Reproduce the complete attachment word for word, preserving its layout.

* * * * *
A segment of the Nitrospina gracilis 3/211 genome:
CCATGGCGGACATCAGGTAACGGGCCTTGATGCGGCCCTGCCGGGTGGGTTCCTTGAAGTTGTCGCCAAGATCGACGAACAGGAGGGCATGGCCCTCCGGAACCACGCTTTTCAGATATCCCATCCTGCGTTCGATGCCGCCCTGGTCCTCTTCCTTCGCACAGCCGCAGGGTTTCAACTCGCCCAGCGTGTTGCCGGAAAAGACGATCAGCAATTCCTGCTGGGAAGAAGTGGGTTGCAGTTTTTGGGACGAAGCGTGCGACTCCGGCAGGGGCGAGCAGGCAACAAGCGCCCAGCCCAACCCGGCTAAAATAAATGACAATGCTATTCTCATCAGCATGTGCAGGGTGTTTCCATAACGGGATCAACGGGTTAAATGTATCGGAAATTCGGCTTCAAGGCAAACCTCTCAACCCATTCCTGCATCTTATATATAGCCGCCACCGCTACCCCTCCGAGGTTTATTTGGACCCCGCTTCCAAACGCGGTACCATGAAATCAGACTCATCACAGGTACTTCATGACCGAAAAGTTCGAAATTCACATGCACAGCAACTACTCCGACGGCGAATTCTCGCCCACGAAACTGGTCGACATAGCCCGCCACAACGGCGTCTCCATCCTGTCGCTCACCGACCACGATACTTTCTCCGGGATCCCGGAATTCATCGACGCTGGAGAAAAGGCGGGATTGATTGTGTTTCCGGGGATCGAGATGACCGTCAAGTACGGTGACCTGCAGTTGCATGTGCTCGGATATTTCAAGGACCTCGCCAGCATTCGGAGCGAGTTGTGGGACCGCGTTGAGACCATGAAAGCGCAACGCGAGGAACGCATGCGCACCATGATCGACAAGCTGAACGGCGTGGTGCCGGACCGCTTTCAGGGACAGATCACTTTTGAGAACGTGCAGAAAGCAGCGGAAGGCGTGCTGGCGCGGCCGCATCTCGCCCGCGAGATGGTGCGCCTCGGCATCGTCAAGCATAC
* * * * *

A segment of the Nitrospina gracilis 3/211 genome:
CCATGGCGGACATCAGGTAACGGGCCTTGATGCGGCCCTGCCGGGTGGGTTCCTTGAAGTTGTCGCCAAGATCGACGAACAGGAGGGCATGGCCCTCCGGAACCACGCTTTTCAGATATCCCATCCTGCGTTCGATGCCGCCCTGGTCCTCTTCCTTCGCACAGCCGCAGGGTTTCAACTCGCCCAGCGTGTTGCCGGAAAAGACGATCAGCAATTCCTGCTGGGAAGAAGTGGGTTGCAGTTTTTGGGACGAAGCGTGCGACTCCGGCAGGGGCGAGCAGGCAACAAGCGCCCAGCCCAACCCGGCTAAAATAAATGACAATGCTATTCTCATCAGCATGTGCAGGGTGTTTCCATAACGGGATCAACGGGTTAAATGTATCGGAAATTCGGCTTCAAGGCAAACCTCTCAACCCATTCCTGCATCTTATATATAGCCGCCACCGCTACCCCTCCGAGGTTTATTTGGACCCCGCTTCCAAACGCGGTACCATGAAATCAGACTCATCACAGGTACTTCATGACCGAAAAGTTCGAAATTCACATGCACAGCAACTACTCCGACGGCGAATTCTCGCCCACGAAACTGGTCGACATAGCCCGCCACAACGGCGTCTCCATCCTGTCGCTCACCGACCACGATACTTTCTCCGGGATCCCGGAATTCATCGACGCTGGAGAAAAGGCGGGATTGATTGTGTTTCCGGGGATCGAGATGACCGTCAAGTACGGTGACCTGCAGTTGCATGTGCTCGGATATTTCAAGGACCTCGCCAGCATTCGGAGCGAGTTGTGGGACCGCGTTGAGACCATGAAAGCGCAACGCGAGGAACGCATGCGCACCATGATCGACAAGCTGAACGGCGTGGTGCCGGACCGCTTTCAGGGACAGATCACTTTTGAGAACGTGCAGAAAGCAGCGGAAGGCGTGCTGGCGCGGCCGCATCTCGCCCGCGAGATGGTGCGCCTCGGCATCGTCAAGCATAC